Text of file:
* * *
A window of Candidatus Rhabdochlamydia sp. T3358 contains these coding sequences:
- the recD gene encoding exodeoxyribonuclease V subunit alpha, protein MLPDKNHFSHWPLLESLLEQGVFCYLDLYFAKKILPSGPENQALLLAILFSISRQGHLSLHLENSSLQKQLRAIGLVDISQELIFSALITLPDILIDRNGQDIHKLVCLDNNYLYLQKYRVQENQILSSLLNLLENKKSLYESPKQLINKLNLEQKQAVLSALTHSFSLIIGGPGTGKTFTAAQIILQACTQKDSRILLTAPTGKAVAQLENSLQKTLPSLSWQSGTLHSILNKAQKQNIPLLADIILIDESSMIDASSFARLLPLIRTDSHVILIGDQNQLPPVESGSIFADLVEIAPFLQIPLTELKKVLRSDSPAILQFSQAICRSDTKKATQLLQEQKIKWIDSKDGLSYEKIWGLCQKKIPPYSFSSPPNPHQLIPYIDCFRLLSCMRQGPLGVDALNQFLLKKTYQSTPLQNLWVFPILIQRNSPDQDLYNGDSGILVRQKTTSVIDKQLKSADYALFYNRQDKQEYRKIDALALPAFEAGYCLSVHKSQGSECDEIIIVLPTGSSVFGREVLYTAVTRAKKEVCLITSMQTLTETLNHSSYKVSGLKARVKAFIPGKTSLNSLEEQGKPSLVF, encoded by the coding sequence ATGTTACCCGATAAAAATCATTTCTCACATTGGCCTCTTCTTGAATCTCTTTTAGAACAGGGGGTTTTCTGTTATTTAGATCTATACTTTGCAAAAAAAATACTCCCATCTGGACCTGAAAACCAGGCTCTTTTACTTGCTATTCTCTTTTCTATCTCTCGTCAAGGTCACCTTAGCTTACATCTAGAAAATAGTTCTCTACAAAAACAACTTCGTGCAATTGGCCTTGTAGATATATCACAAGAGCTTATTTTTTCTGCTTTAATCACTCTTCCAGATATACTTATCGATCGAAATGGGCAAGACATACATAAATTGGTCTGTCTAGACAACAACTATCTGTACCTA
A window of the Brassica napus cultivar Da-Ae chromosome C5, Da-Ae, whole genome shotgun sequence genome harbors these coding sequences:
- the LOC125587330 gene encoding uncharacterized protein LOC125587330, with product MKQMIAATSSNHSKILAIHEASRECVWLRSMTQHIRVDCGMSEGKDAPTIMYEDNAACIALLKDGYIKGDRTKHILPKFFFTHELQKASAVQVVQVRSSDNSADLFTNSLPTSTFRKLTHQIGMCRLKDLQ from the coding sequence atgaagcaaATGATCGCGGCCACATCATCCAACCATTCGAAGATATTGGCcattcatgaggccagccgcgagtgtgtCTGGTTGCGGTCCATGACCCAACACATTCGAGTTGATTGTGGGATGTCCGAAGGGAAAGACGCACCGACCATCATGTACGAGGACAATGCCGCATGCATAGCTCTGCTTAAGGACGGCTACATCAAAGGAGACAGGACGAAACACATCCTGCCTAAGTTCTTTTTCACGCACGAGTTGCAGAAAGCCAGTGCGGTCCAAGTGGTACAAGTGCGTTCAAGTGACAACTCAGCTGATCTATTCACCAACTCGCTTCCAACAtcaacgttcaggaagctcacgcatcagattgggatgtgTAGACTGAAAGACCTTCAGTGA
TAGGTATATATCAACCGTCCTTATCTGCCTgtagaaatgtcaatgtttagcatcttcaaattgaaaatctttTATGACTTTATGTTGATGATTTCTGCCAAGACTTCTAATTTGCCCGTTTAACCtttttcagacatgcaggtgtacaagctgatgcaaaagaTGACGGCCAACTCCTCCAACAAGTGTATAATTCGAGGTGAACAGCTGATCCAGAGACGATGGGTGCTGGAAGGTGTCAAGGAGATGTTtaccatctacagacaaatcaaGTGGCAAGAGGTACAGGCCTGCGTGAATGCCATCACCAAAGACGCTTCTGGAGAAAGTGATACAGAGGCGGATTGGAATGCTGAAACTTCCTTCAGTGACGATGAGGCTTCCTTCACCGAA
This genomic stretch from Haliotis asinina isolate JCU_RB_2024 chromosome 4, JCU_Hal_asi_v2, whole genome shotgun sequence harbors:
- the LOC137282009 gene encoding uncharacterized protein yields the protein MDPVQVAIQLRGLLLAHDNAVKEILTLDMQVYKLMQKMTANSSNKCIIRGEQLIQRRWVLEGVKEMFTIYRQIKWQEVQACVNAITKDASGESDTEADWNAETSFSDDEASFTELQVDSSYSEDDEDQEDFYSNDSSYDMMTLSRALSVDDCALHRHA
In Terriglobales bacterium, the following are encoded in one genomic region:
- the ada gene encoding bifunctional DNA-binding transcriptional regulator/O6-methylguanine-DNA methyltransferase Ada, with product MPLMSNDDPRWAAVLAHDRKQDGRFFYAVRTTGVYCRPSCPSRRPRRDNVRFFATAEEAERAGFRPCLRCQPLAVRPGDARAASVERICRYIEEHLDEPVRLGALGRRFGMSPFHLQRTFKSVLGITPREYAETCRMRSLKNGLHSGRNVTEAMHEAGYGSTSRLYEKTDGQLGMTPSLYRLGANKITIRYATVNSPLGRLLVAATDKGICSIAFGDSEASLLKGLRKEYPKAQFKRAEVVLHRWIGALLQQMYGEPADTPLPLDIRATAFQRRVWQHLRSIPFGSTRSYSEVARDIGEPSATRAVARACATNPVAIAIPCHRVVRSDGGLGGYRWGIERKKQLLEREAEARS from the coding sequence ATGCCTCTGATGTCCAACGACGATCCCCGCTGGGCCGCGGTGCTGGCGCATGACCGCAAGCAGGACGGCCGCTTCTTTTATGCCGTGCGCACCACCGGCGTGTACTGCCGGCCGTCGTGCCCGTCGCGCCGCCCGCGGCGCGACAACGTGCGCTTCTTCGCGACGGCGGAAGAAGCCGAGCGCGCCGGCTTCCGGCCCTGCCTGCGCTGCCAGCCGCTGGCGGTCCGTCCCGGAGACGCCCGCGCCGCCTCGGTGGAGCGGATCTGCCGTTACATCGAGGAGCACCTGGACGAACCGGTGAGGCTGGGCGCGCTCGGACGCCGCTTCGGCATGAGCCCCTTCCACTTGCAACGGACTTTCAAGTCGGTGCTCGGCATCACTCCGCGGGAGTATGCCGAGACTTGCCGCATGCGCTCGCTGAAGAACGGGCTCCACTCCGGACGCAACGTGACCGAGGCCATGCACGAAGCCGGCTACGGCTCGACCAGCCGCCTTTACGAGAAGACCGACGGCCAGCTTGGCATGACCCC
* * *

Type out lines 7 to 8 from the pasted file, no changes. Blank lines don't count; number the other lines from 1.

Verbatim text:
- the LOC137282009 gene encoding uncharacterized protein yields the protein MDPVQVAIQLRGLLLAHDNAVKEILTLDMQVYKLMQKMTANSSNKCIIRGEQLIQRRWVLEGVKEMFTIYRQIKWQEVQACVNAITKDASGESDTEADWNAETSFSDDEASFTELQVDSSYSEDDEDQEDFYSNDSSYDMMTLSRALSVDDCALHRHA
In Terriglobales bacterium, the following are encoded in one genomic region: